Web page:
Crystie's Reviews > The Flavor Bible: The Essential Guide to Culinary Creativity, Based on the Wisdom of America's Most Imaginative Chefs

The Flavor Bible by Karen Page
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Nov 04, 10

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I spend a lot of time with this book. A lot of basic things, like soup or quiche, don't require a recipe. But knowledge of which herbs go with which vegetables, meats, and other herbs is always important.

"The Flavor Bible" alphabetically lists most ingredients with any sort of flavor (vegetables, meats, vinegars, herbs, spices). Under each ingredient is a list of everything that tastes good with that particular item, according to creative chefs across America. Complementary items that go very well are in bold, and items that make an excellent pairing are in caps and bold. So under "cherries" we learn that allspice, fennel, and vodka are good options; caramel, cognac, and duck are really good options; and almonds, vanilla, and wine are excellent options.

I've used this book many times to pull together disparate ingredients successfully. There was the cherry and zucchini cobbler with cream cheese, or the time I wanted an all meat chili with more notes than "meat" and "hot." I also learned that bacon and basil can pull many random casseroles or soups together -- if you can find what other 2-4 flavors (e.g. thyme, parsley, balsamic vinegar) will finish rounding out the harmony.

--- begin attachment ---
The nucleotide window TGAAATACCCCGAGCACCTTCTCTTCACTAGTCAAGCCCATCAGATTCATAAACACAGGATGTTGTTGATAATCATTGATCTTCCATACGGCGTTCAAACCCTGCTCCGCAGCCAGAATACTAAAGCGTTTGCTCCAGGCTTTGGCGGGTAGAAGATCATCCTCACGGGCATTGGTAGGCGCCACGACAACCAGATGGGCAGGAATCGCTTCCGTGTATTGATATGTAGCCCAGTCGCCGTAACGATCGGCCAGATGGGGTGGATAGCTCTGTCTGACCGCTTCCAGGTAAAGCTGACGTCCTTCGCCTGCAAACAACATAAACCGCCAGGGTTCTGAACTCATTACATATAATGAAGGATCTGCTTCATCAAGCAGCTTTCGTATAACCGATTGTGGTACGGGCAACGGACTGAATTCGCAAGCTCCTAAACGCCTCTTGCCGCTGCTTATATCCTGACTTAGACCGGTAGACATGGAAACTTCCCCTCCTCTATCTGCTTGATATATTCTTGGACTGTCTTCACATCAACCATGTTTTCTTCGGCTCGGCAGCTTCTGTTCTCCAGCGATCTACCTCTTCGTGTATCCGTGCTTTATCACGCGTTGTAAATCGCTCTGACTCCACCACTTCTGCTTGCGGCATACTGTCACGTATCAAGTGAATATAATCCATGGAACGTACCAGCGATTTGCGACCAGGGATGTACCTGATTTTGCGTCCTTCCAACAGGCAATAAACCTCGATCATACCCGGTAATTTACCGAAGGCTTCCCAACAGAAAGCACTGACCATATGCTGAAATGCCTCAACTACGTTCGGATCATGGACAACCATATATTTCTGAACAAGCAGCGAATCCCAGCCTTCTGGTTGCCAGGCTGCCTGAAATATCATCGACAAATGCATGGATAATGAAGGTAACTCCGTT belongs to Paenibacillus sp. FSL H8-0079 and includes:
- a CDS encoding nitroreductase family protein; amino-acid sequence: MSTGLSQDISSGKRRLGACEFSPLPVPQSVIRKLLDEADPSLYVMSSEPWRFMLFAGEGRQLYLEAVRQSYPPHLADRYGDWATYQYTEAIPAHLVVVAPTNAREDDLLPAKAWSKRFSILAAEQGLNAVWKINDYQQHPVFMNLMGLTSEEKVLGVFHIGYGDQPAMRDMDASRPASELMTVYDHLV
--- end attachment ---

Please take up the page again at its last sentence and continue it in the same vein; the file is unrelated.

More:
A couple times I got overly excited and decided to do a custom curry type blend with 10 different spices that would harmonize perfectly together and with a bunch of vegetables. A bit overwhelming. I checked a few recipes to get an idea of how much cumin versus cinnamon, fenugreek, or brown mustard seeds. And found that I cannot do a cross-reference comparison of 4-6 vegetables to 10+ spices and their ratios in my head.

Also note that the right ingredients won't necessarily cover up a lack in technique. For example, if I threw in fenugreek seeds at the end not knowing that seeds go in solo at the beginning until they pop, then I might think the seeds are to blame for the somewhat unpleasant taste and texture.

So now I pick a couple things in my pot that I really like, do some cross-referencing to enhance those particulars, then pick a few more enhancers that are fairly common to everything in the pot (probably garlic, tomatoes, thyme, parsley, or lemon). And I leave complex spices blends to recipes.

This book is wonderful. I love it. It's mostly geared for creative American cooking, so you won't find new ways to use lemongrass or millet. But you will find tidbits from chefs about their favorite flavor combinations and how they use the ingredients. This book is a great addition if you like to experiment.

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